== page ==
C47Houston Flix Review:

"Flood Streets"



A group of people deal with trying to survive, make a living and a home in their own way in New Orleans a little over a year after the devastating effects of Hurricane Katrina. They are coping the best they can in this directorial feature motion picture by Joseph Meissner, called “Flood Streets”. 

Written by Helen Krieger, “Flood Streets” follows the tribulations of several people on Flood Street, New Orleans as they deal with power outages, condemned homes, stress, money, devastation, relationships and making it in a city that has seen better days. Determined to make things work, the movie focuses on three main characters.

Discordia, (aka: Ashley) played by Alma Maleckar, a young woman who travels on her three wheeler pedal bike and who, from the opening scene, is posting flyers for the Second Line for Social Justice and Solidarity event, similar to a wake with a parade, brass band, dancing but without the wake.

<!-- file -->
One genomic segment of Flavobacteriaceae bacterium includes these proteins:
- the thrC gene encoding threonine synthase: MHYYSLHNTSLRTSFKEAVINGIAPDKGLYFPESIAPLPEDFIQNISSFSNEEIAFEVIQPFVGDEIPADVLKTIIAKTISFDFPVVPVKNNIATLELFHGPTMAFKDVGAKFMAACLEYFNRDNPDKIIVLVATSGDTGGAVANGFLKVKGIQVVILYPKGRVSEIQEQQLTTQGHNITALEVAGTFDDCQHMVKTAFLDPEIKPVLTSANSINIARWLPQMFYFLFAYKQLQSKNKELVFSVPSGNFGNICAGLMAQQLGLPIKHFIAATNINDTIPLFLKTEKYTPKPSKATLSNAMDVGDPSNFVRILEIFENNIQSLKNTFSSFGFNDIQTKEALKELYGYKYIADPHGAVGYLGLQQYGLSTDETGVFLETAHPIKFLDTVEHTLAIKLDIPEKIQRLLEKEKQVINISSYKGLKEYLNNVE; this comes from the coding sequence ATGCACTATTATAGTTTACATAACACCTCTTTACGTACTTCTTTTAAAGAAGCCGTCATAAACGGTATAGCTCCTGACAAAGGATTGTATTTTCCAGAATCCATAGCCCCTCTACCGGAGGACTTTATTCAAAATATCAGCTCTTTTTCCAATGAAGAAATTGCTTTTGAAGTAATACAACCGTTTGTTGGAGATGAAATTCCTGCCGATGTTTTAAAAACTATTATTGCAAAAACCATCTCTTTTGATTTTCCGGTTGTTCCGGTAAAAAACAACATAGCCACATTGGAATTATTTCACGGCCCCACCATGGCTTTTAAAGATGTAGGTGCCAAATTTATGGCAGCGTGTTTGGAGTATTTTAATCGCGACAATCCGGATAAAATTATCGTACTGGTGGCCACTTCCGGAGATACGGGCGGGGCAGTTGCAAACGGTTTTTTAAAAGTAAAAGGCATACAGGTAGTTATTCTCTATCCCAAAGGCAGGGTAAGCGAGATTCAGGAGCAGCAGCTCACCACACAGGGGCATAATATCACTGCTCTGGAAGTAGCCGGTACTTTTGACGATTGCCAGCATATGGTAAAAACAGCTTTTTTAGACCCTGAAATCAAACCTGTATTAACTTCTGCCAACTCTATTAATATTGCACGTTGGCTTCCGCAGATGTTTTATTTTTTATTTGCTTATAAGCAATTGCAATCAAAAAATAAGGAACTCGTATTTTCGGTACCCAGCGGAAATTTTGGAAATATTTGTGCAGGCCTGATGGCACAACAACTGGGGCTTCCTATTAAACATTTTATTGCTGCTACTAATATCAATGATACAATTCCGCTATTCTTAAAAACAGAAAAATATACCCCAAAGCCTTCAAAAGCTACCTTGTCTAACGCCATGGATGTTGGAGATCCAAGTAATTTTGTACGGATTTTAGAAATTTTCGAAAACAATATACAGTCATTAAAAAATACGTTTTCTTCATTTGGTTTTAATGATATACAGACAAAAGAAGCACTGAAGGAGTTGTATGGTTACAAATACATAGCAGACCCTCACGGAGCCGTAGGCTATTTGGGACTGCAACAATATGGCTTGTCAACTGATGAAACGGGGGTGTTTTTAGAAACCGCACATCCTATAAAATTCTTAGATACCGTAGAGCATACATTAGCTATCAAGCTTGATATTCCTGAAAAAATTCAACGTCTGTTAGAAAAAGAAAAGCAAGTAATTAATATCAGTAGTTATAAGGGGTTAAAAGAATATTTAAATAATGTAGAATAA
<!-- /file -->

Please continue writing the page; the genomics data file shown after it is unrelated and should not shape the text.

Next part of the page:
Matt, a writer (played by Joseph Meissner), who is coping with the lack of normalcy the best he can. His relationship with Liz is becoming strained with each power-outage and with the lack of the simple things we all take for granted like mail and newspaper delivery.

And, Madeline (played by Becky Stark), a pot-smoking, not so good real estate agent and musician who is assessing the homes in the 9th ward for developers in Los Angeles who want to convert the neighborhood to a developed planned community.

The characters interact with their environment the best they can all having come back to their homes and dealing with the loss of so many that were evacuated with a one-way ticket across America. This is their home. This is where they have found peace. An eclectic group of musicians, artists and characters they seek to make ends meet anyway they can in the backdrop of dilapidated neighborhoods.

The climax takes place during Thanksgiving when families come together. Not everyone wants to come home, not everyone sees eye to eye on what needs to be done or what to do. But, they give thanks for being able to live in their homes despite the problems they have and are experiencing.